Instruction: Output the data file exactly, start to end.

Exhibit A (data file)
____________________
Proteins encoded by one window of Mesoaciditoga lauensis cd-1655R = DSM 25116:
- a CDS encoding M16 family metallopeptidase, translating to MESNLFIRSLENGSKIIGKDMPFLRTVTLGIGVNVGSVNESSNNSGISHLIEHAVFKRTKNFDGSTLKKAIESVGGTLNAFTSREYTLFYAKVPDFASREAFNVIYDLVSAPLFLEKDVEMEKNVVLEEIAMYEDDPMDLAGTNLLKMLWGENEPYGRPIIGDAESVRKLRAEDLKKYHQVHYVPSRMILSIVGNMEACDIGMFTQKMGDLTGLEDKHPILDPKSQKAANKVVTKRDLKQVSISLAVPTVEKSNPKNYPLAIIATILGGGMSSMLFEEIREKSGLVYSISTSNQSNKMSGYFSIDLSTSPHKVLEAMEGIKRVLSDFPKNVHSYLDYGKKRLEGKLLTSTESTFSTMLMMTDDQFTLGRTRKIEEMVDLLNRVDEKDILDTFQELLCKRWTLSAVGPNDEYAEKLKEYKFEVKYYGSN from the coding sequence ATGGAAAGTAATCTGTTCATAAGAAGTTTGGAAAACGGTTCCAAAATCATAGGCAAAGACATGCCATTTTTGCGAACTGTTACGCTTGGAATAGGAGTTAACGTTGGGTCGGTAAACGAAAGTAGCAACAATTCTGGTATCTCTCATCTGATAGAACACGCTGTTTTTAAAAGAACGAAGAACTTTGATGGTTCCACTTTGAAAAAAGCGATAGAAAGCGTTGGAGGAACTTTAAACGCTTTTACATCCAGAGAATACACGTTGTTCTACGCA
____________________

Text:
Proteins encoded by one window of Mesoaciditoga lauensis cd-1655R = DSM 25116:
- a CDS encoding M16 family metallopeptidase, translating to MESNLFIRSLENGSKIIGKDMPFLRTVTLGIGVNVGSVNESSNNSGISHLIEHAVFKRTKNFDGSTLKKAIESVGGTLNAFTSREYTLFYAKVPDFASREAFNVIYDLVSAPLFLEKDVEMEKNVVLEEIAMYEDDPMDLAGTNLLKMLWGENEPYGRPIIGDAESVRKLRAEDLKKYHQVHYVPSRMILSIVGNMEACDIGMFTQKMGDLTGLEDKHPILDPKSQKAANKVVTKRDLKQVSISLAVPTVEKSNPKNYPLAIIATILGGGMSSMLFEEIREKSGLVYSISTSNQSNKMSGYFSIDLSTSPHKVLEAMEGIKRVLSDFPKNVHSYLDYGKKRLEGKLLTSTESTFSTMLMMTDDQFTLGRTRKIEEMVDLLNRVDEKDILDTFQELLCKRWTLSAVGPNDEYAEKLKEYKFEVKYYGSN from the coding sequence ATGGAAAGTAATCTGTTCATAAGAAGTTTGGAAAACGGTTCCAAAATCATAGGCAAAGACATGCCATTTTTGCGAACTGTTACGCTTGGAATAGGAGTTAACGTTGGGTCGGTAAACGAAAGTAGCAACAATTCTGGTATCTCTCATCTGATAGAACACGCTGTTTTTAAAAGAACGAAGAACTTTGATGGTTCCACTTTGAAAAAAGCGATAGAAAGCGTTGGAGGAACTTTAAACGCTTTTACATCCAGAGAATACACGTTGTTCTACGCA